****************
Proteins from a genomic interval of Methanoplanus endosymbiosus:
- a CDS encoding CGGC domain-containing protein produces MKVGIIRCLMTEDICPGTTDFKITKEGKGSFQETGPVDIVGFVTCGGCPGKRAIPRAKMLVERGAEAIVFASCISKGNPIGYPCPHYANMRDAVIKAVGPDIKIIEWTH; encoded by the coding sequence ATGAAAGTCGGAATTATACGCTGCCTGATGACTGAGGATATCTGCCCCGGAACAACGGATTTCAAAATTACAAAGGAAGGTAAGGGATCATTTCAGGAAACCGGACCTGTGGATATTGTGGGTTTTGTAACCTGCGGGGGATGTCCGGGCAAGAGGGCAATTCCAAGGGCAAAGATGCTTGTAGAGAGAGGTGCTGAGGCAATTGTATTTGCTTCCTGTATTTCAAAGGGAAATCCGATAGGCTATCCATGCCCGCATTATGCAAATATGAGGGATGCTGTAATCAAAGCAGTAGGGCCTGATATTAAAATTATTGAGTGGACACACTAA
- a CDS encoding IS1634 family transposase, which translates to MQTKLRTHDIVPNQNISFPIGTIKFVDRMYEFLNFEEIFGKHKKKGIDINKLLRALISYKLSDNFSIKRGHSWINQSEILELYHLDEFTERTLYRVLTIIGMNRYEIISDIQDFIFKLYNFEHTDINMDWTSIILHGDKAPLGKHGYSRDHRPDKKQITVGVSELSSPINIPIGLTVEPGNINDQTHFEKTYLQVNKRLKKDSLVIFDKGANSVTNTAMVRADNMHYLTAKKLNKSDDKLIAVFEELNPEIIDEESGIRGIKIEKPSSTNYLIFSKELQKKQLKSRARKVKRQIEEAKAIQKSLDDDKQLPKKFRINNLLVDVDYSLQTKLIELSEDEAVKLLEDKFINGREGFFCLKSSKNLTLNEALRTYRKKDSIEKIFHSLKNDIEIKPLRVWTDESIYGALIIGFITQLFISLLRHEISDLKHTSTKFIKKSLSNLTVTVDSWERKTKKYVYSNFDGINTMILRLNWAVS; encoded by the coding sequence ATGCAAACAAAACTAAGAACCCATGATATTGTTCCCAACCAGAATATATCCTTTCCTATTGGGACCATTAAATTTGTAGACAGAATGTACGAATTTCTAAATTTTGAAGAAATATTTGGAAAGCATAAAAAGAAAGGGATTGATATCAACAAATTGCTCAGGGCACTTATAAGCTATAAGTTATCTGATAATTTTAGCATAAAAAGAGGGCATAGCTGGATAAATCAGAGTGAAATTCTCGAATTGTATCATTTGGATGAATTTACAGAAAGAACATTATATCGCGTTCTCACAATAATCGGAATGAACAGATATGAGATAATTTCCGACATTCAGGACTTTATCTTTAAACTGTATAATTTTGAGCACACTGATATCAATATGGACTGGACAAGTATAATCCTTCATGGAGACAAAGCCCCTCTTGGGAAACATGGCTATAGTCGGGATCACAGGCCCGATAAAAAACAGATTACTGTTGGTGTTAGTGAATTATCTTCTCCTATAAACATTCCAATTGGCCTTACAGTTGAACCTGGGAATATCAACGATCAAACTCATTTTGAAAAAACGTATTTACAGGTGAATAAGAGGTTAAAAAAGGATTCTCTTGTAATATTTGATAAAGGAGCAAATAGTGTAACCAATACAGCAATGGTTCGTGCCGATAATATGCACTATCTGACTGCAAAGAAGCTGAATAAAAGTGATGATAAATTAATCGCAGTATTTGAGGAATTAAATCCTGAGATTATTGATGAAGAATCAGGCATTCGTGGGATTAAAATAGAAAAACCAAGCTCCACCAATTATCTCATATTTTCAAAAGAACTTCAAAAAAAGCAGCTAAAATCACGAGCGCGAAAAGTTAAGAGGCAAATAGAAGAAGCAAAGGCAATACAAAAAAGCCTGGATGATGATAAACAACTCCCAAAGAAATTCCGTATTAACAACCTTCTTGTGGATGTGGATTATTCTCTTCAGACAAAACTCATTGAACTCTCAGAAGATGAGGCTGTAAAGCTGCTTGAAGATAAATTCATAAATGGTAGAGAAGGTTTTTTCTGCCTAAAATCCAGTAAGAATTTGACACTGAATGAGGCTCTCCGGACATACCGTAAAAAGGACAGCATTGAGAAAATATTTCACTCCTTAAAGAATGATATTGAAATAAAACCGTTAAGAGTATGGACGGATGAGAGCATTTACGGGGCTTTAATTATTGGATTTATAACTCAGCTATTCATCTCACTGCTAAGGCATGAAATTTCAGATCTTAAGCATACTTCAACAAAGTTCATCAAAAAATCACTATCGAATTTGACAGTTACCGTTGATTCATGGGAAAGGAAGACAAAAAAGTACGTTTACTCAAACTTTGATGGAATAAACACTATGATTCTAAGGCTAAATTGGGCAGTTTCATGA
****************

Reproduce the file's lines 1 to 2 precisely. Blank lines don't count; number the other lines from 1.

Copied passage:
Proteins from a genomic interval of Methanoplanus endosymbiosus:
- a CDS encoding CGGC domain-containing protein produces MKVGIIRCLMTEDICPGTTDFKITKEGKGSFQETGPVDIVGFVTCGGCPGKRAIPRAKMLVERGAEAIVFASCISKGNPIGYPCPHYANMRDAVIKAVGPDIKIIEWTH; encoded by the coding sequence ATGAAAGTCGGAATTATACGCTGCCTGATGACTGAGGATATCTGCCCCGGAACAACGGATTTCAAAATTACAAAGGAAGGTAAGGGATCATTTCAGGAAACCGGACCTGTGGATATTGTGGGTTTTGTAACCTGCGGGGGATGTCCGGGCAAGAGGGCAATTCCAAGGGCAAAGATGCTTGTAGAGAGAGGTGCTGAGGCAATTGTATTTGCTTCCTGTATTTCAAAGGGAAATCCGATAGGCTATCCATGCCCGCATTATGCAAATATGAGGGATGCTGTAATCAAAGCAGTAGGGCCTGATATTAAAATTATTGAGTGGACACACTAA